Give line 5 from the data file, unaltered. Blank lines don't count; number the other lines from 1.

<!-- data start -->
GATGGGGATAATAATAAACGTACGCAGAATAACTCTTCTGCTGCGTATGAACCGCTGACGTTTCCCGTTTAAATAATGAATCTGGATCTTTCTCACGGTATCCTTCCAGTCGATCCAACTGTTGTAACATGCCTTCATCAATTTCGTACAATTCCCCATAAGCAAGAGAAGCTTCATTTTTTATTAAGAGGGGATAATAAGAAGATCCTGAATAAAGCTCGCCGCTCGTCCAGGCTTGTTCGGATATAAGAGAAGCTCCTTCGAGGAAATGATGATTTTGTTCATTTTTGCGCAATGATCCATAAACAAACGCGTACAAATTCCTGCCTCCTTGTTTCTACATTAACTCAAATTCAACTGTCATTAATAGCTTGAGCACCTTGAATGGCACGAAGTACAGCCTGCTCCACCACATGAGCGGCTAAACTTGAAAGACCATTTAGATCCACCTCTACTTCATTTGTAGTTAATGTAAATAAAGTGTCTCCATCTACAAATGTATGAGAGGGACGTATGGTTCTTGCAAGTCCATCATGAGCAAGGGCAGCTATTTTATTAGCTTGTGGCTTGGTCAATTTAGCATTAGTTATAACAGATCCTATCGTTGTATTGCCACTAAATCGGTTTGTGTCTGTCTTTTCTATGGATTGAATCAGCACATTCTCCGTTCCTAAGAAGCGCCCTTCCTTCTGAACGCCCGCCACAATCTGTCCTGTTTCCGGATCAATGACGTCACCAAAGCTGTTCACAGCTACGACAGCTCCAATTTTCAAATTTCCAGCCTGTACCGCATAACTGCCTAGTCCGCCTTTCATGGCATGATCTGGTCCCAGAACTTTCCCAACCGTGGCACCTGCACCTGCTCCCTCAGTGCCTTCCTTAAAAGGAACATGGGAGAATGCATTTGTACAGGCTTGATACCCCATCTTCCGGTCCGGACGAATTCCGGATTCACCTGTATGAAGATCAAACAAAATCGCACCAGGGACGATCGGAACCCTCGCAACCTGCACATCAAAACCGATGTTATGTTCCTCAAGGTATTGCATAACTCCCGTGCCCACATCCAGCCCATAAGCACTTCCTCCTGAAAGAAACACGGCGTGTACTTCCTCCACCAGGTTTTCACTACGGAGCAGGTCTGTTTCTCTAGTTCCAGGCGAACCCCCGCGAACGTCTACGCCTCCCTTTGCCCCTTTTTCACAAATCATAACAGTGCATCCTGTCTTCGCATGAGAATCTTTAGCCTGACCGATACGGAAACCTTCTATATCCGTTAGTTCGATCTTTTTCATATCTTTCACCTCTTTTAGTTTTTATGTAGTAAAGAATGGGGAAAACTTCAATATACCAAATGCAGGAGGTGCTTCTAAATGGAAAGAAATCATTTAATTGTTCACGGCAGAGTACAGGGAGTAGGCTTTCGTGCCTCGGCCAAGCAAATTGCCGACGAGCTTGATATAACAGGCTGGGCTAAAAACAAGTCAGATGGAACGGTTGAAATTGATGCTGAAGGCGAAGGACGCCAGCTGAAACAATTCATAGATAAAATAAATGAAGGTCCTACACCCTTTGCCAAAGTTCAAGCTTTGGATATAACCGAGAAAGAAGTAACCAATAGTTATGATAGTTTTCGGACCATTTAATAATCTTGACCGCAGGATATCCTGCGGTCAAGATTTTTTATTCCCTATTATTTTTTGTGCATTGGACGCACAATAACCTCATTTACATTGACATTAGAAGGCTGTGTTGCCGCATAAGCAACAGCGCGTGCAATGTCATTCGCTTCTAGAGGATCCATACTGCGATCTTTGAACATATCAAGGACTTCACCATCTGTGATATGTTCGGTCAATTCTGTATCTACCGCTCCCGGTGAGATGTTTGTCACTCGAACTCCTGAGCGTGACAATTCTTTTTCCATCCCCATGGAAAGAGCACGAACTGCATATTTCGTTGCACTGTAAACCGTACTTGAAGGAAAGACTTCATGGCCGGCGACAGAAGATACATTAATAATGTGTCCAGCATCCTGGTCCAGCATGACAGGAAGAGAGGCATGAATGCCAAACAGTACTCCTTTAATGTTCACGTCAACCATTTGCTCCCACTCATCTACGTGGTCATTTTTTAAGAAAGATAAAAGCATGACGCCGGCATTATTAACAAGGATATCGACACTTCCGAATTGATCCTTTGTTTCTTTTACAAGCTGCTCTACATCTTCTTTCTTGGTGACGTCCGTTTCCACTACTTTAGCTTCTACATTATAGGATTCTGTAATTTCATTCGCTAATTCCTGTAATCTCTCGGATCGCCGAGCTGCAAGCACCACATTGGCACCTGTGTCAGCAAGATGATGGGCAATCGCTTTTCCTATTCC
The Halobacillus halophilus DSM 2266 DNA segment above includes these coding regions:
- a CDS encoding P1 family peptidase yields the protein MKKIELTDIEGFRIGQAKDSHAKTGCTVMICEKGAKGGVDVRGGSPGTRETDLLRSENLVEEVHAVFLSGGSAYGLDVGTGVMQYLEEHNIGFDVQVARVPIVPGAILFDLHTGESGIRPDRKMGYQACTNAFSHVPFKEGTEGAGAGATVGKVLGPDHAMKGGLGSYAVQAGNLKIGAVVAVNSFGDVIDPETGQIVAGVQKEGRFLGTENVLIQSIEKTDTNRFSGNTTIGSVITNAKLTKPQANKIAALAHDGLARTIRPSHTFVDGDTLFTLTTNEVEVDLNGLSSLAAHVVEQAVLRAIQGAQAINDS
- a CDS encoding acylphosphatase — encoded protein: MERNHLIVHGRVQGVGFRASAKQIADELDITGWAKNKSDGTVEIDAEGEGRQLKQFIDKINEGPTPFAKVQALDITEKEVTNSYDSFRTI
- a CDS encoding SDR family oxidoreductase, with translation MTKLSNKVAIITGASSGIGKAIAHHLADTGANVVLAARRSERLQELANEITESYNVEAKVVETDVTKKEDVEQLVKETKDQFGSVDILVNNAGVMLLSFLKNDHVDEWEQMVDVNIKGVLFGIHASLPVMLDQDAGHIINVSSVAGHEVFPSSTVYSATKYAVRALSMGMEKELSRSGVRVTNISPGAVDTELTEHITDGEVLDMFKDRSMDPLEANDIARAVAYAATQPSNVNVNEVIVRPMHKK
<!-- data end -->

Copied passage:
- a CDS encoding SDR family oxidoreductase, with translation MTKLSNKVAIITGASSGIGKAIAHHLADTGANVVLAARRSERLQELANEITESYNVEAKVVETDVTKKEDVEQLVKETKDQFGSVDILVNNAGVMLLSFLKNDHVDEWEQMVDVNIKGVLFGIHASLPVMLDQDAGHIINVSSVAGHEVFPSSTVYSATKYAVRALSMGMEKELSRSGVRVTNISPGAVDTELTEHITDGEVLDMFKDRSMDPLEANDIARAVAYAATQPSNVNVNEVIVRPMHKK